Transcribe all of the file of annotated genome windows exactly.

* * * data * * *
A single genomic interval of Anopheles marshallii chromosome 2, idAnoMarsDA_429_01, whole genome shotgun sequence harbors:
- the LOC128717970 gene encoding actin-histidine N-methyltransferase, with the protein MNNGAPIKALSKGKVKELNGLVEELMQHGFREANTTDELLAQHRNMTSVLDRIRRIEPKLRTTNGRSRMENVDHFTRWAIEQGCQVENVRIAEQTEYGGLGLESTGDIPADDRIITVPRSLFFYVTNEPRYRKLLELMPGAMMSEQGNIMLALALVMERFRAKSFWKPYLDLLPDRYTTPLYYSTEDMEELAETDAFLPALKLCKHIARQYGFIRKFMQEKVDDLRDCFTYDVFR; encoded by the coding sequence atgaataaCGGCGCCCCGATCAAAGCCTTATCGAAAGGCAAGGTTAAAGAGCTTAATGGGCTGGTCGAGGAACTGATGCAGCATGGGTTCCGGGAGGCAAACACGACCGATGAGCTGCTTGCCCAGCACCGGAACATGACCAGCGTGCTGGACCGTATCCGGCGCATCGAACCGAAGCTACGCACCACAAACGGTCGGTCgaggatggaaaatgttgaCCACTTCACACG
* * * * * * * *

A single genomic interval of Anopheles marshallii chromosome 2, idAnoMarsDA_429_01, whole genome shotgun sequence harbors:
- the LOC128717970 gene encoding actin-histidine N-methyltransferase, with the protein MNNGAPIKALSKGKVKELNGLVEELMQHGFREANTTDELLAQHRNMTSVLDRIRRIEPKLRTTNGRSRMENVDHFTRWAIEQGCQVENVRIAEQTEYGGLGLESTGDIPADDRIITVPRSLFFYVTNEPRYRKLLELMPGAMMSEQGNIMLALALVMERFRAKSFWKPYLDLLPDRYTTPLYYSTEDMEELAETDAFLPALKLCKHIARQYGFIRKFMQEKVDDLRDCFTYDVFR; encoded by the coding sequence atgaataaCGGCGCCCCGATCAAAGCCTTATCGAAAGGCAAGGTTAAAGAGCTTAATGGGCTGGTCGAGGAACTGATGCAGCATGGGTTCCGGGAGGCAAACACGACCGATGAGCTGCTTGCCCAGCACCGGAACATGACCAGCGTGCTGGACCGTATCCGGCGCATCGAACCGAAGCTACGCACCACAAACGGTCGGTCgaggatggaaaatgttgaCCACTTCACACG